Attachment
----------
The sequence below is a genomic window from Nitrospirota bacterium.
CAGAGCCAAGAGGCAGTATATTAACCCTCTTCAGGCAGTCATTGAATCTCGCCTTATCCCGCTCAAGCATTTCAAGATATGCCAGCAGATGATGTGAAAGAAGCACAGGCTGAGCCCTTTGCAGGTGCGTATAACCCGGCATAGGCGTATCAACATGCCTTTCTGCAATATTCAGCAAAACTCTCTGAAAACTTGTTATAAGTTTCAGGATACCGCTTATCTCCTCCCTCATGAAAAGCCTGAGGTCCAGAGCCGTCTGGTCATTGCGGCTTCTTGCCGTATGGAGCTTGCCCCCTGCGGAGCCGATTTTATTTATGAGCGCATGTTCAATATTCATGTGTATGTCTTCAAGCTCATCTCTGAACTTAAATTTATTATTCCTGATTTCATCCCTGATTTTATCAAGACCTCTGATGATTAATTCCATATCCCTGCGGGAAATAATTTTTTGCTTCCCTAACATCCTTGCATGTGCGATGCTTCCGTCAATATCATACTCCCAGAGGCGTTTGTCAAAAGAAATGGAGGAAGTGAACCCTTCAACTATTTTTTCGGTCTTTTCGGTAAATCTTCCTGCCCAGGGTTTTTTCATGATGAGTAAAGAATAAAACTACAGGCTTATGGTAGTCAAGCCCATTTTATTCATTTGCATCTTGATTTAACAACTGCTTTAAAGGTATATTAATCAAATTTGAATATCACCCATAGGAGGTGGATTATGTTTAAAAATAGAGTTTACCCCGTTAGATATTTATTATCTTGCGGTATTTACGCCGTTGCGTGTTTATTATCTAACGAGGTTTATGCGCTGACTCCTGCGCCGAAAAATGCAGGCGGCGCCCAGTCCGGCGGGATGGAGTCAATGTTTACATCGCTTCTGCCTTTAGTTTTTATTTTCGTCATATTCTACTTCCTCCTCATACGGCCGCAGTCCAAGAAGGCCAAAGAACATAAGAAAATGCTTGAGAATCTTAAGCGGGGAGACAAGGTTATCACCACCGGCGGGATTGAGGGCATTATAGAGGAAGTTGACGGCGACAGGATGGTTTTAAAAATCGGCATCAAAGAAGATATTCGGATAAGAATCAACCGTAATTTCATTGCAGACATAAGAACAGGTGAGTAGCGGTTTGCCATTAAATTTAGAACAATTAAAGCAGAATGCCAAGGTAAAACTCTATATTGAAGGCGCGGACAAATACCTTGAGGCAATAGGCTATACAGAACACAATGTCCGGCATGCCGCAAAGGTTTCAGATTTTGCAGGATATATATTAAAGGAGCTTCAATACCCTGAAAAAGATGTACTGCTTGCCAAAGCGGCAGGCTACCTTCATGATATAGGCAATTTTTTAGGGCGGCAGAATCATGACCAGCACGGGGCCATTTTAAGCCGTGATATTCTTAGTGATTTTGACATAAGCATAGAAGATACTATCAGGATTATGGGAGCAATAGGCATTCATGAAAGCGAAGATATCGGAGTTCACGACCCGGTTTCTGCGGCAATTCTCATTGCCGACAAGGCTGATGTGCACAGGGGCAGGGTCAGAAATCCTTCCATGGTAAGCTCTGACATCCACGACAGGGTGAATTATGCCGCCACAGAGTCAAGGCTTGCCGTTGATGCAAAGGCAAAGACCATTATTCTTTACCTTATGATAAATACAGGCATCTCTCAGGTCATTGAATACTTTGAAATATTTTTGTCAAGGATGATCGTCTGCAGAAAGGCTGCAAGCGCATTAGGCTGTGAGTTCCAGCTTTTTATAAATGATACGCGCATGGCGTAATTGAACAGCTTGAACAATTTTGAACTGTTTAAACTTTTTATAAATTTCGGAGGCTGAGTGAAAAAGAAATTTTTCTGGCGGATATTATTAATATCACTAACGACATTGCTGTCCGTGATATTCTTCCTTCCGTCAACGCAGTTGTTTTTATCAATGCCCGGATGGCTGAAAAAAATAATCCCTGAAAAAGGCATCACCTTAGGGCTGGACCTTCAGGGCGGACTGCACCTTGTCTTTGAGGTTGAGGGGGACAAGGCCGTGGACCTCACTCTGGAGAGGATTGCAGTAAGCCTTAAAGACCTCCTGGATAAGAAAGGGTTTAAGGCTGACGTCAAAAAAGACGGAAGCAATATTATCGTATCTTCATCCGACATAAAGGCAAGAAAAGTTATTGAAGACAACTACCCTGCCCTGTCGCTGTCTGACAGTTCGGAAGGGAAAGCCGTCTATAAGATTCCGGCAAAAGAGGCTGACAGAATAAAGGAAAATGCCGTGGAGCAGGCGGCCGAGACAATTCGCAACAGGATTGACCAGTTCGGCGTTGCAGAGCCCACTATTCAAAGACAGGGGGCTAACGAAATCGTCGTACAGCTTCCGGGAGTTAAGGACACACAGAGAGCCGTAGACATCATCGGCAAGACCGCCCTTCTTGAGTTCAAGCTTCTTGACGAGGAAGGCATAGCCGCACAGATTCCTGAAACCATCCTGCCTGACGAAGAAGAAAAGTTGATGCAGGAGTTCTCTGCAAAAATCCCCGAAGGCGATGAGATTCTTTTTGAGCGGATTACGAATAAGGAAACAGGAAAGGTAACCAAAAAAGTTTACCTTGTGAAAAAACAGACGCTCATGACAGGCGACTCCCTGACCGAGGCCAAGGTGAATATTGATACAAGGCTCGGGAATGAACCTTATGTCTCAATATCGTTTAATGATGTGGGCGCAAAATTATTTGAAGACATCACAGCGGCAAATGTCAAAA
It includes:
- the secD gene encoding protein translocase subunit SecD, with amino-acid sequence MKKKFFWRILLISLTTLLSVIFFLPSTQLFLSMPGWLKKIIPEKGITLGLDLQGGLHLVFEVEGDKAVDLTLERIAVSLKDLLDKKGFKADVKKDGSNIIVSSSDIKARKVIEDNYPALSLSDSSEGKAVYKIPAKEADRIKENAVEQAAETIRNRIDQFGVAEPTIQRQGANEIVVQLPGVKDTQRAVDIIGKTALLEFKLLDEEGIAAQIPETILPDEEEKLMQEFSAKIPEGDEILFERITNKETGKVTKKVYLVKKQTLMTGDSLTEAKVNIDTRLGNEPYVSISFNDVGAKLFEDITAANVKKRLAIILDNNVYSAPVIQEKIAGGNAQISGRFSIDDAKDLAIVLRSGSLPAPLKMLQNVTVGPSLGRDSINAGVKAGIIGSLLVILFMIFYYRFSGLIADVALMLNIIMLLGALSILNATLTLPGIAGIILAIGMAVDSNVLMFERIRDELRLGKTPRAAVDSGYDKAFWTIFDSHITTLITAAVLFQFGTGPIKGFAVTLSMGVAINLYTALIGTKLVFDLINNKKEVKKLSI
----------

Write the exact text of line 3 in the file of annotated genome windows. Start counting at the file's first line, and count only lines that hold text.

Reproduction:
It includes: